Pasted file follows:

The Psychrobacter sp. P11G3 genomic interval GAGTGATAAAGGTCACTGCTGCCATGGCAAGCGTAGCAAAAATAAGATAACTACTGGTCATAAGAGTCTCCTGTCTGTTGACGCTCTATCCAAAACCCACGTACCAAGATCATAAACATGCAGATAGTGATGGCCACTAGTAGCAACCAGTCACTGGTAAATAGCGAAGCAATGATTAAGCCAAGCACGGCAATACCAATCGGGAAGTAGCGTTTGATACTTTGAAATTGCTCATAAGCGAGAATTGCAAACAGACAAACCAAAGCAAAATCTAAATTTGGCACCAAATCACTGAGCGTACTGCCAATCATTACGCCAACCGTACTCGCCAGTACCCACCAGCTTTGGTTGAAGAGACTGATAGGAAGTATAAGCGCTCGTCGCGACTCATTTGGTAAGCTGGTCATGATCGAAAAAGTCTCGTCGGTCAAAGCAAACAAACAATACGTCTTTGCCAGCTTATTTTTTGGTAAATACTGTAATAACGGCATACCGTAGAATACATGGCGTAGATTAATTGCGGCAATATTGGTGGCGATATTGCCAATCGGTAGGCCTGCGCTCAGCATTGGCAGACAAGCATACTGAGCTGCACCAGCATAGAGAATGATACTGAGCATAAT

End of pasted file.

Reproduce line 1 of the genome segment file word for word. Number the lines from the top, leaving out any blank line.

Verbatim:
The Psychrobacter sp. P11G3 genomic interval GAGTGATAAAGGTCACTGCTGCCATGGCAAGCGTAGCAAAAATAAGATAACTACTGGTCATAAGAGTCTCCTGTCTGTTGACGCTCTATCCAAAACCCACGTACCAAGATCATAAACATGCAGATAGTGATGGCCACTAGTAGCAACCAGTCACTGGTAAATAGCGAAGCAATGATTAAGCCAAGCACGGCAATACCAATCGGGAAGTAGCGTTTGATACTTTGAAATTGCTCATAAGCGAGAATTGCAAACAGACAAACCAAAGCAAAATCTAAATTTGGCACCAAATCACTGAGCGTACTGCCAATCATTACGCCAACCGTACTCGCCAGTACCCACCAGCTTTGGTTGAAGAGACTGATAGGAAGTATAAGCGCTCGTCGCGACTCATTTGGTAAGCTGGTCATGATCGAAAAAGTCTCGTCGGTCAAAGCAAACAAACAATACGTCTTTGCCAGCTTATTTTTTGGTAAATACTGTAATAACGGCATACCGTAGAATACATGGCGTAGATTAATTGCGGCAATATTGGTGGCGATATTGCCAATCGGTAGGCCTGCGCTCAGCATTGGCAGACAAGCATACTGAGCTGCACCAGCATAGAGAATGATACTGAGCATAAT